The Art of Diplomacy

Gwathmey Siegel's new 22-story U.S. Mission to the United Nations has inspired ire in the hearts of many architecture critics since its unveiling. Designed to "transcend strict programmatic and technical constraints, and become a compelling and representative landmark for architecture and democracy," per the firm's own website, it has instead raised the question of whether such synthesis is even possible in this day and age. Can something be open, democratic and diplomatic in its design and still resist the wrath of a 5,000-pound fertilizer bomb?

The U.S. Mission can certainly claim the latter, with its blast-proof walls, zinc-wrapped elevator shaft and window-less base (glass openings start on the seventh floor). The windows were placed in reverse hierarchy, turning the Greek Revival order on its head and communicating that the power, the views--heck, the fresh air--remain on top, the most inaccessible section of the building. Visitors, including journalists, are restricted to certain areas of the building, and the "democracy" to which the architects refer rests almost entirely in their tempered glass entrance, the horizontal opening where visitors are "welcomed."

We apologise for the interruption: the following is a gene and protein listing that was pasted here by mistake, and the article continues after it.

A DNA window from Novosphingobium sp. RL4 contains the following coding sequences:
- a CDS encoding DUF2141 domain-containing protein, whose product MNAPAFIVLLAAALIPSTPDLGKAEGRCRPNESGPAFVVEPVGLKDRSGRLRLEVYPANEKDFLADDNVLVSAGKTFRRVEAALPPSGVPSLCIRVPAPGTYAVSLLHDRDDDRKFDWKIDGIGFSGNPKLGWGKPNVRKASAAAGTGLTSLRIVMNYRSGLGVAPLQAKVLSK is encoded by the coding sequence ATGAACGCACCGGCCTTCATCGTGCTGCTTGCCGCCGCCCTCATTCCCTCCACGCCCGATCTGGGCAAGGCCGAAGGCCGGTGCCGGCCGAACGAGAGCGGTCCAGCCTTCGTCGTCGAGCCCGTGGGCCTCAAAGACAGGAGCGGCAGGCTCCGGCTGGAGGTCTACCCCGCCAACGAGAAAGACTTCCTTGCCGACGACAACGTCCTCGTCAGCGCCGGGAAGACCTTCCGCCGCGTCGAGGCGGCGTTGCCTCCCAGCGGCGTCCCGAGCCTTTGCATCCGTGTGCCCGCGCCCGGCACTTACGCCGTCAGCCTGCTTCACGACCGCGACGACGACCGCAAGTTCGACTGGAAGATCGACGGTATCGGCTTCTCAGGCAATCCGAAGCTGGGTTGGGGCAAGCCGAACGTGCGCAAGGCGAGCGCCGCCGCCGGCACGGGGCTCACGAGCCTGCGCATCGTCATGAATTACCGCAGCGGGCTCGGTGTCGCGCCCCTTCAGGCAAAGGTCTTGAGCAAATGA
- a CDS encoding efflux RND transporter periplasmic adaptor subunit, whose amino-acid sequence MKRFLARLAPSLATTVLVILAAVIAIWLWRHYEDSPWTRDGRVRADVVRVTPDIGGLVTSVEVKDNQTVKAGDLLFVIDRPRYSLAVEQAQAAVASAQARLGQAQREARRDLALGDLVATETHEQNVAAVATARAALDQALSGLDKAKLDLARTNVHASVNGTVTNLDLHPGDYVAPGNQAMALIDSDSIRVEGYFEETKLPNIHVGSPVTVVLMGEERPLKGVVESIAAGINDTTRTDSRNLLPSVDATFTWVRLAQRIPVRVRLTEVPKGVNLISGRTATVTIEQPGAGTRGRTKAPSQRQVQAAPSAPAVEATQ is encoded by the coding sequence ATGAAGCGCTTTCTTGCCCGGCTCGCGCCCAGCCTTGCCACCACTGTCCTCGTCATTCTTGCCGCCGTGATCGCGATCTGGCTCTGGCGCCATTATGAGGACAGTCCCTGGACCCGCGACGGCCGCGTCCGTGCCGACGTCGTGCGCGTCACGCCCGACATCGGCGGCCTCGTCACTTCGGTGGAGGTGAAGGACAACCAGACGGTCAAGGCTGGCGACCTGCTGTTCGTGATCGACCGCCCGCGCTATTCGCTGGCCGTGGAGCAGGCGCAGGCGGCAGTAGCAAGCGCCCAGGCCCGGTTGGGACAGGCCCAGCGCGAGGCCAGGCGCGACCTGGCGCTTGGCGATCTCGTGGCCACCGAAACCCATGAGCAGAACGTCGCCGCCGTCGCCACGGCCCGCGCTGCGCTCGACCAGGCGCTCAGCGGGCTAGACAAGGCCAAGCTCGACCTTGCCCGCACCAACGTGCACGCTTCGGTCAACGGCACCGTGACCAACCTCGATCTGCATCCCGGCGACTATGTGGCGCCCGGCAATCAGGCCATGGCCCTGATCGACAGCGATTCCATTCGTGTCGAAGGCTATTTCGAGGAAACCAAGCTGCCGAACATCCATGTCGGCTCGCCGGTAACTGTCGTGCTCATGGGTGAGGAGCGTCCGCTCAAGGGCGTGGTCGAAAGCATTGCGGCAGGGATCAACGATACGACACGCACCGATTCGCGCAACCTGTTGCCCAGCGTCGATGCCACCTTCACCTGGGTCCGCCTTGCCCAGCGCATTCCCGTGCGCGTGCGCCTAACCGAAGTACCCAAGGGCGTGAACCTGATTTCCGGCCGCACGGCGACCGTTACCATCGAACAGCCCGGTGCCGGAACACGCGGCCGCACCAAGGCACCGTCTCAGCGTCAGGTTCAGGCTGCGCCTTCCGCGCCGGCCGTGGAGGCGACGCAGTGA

Embassies and other diplomatic buildings are, of course, often the front lines of terrorist battles (see Tanzania, Kenya, and, of course, Lebanon). But the problem with their new bunker-like designs is that, besides being rather unwelcoming, they undermine the mission of the Mission. In this case, the mission is to participate in policy-making at the Union Nations, to be a force of unity, and not a vertical foxhole where no one can see in or out. How ironic in an age when our government has sworn that policy-making will be more transparent.

As one architect puts it in this video from Monocle, visitors to such buildings these days are "made to feel like a criminal before they walk in the door."
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